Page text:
What was needed was a separate career mode for created characters, where you could take your superstar and try to get him to the top of the WWE tree. Something where your character of choice had to work their way up from nothing, gaining skills and fighting it out to be the best in the WWE, while taking part in auto-generated storylines and rivalries would have fit the bill. The awesome WWE No Mercy on the Nintendo 64 had a career mode of sorts, and it was superb, if a bit limited. Why, with the power of the current-generation consoles, do we not have one now?
The fighting engine could do with taking some tips from No Mercy as well. The actual mechanics of the brawling are relatively well done. Tweaks to the reversal system make for a much more entertaining experience, but punches and kicks are still far too rapid, almost as if the game is being played on fast-forward. Momentum is incredibly important in sports entertainment too, and the “comeback” system that allows a fighter to stage a last stand when they’re looking down the barrel of a defeat is particularly good. Unfortunately, it doesn’t wash too well when you successfully pull off a comeback chain, hit your finishing move, and then watch as your opponent kicks out, literally pushes you over, and pins you for the win. We’ve never seen a title change hands in real life due to a simple rake of the eyes or a single chest chop, but it happens here. We’d buy it if a character’s momentum was stopped with a chair shot, or a big-time counter, but a slap shouldn’t be enough to win a match. There are also bugs to be found and some shoddy collision detection. In one notable example, in a table match for the WWE Championship between Sheamus and Wade Barrett, the Englishman was hammer thrown out of the ring, falling through a table that was stood outside. According to the rules, that should have been that and the big Irish lad should have been given the belt, but the game carried on as if nothing had occurred. Weapons such as tables seem to cause problems quite a lot of the time, in fact. On occasion, they'll just fly across the ring to the outside, when all you were trying to do was put them down on the canvas for later use.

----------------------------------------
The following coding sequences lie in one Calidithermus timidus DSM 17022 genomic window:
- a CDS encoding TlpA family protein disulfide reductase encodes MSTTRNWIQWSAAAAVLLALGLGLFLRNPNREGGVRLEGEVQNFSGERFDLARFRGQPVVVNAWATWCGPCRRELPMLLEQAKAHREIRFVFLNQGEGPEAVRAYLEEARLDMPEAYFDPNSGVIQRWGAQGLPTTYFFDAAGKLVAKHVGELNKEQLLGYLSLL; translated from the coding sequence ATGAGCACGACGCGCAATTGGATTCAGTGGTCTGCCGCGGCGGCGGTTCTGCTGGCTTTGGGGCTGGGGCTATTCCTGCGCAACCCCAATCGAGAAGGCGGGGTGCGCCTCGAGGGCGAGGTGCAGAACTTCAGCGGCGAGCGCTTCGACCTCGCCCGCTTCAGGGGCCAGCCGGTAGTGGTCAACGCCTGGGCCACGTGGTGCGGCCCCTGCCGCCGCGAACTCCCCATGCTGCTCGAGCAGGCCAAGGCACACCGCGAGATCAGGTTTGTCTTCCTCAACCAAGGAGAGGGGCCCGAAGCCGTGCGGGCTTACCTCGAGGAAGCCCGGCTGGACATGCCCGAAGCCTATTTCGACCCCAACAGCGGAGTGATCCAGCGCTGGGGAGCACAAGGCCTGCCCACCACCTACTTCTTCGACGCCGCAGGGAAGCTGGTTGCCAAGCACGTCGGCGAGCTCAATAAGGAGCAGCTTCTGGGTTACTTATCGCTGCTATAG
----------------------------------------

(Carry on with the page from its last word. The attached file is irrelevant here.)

With all those complaints documented, WWE 2k14 does manage its share of high spots. The 30 Years of Wrestlemania Mode – as with last year’s Attitude Era Mode – is enough to garner it five stars easily, but a distinct lack of improvements outside of that and the fact that the WWE Universe mode will leave 90% of players out in the cold, means that the game as a whole doesn't earn many more than that.
For the WWE fanatic, WWE 2k14 is a no-brainer. You want to see Hulk Hogan in a modern day Royal Rumble match, defeated by Triple H hitting the Pedigree from nowhere. You want to see insane Hell in A Cell matches. You want tables, you want ladders, you want chairs – oh my! You get all of that. But you also get a fighting engine that still has some rather large flaws and what you don’t get, is anything that’s particularly any better than last year’s effort.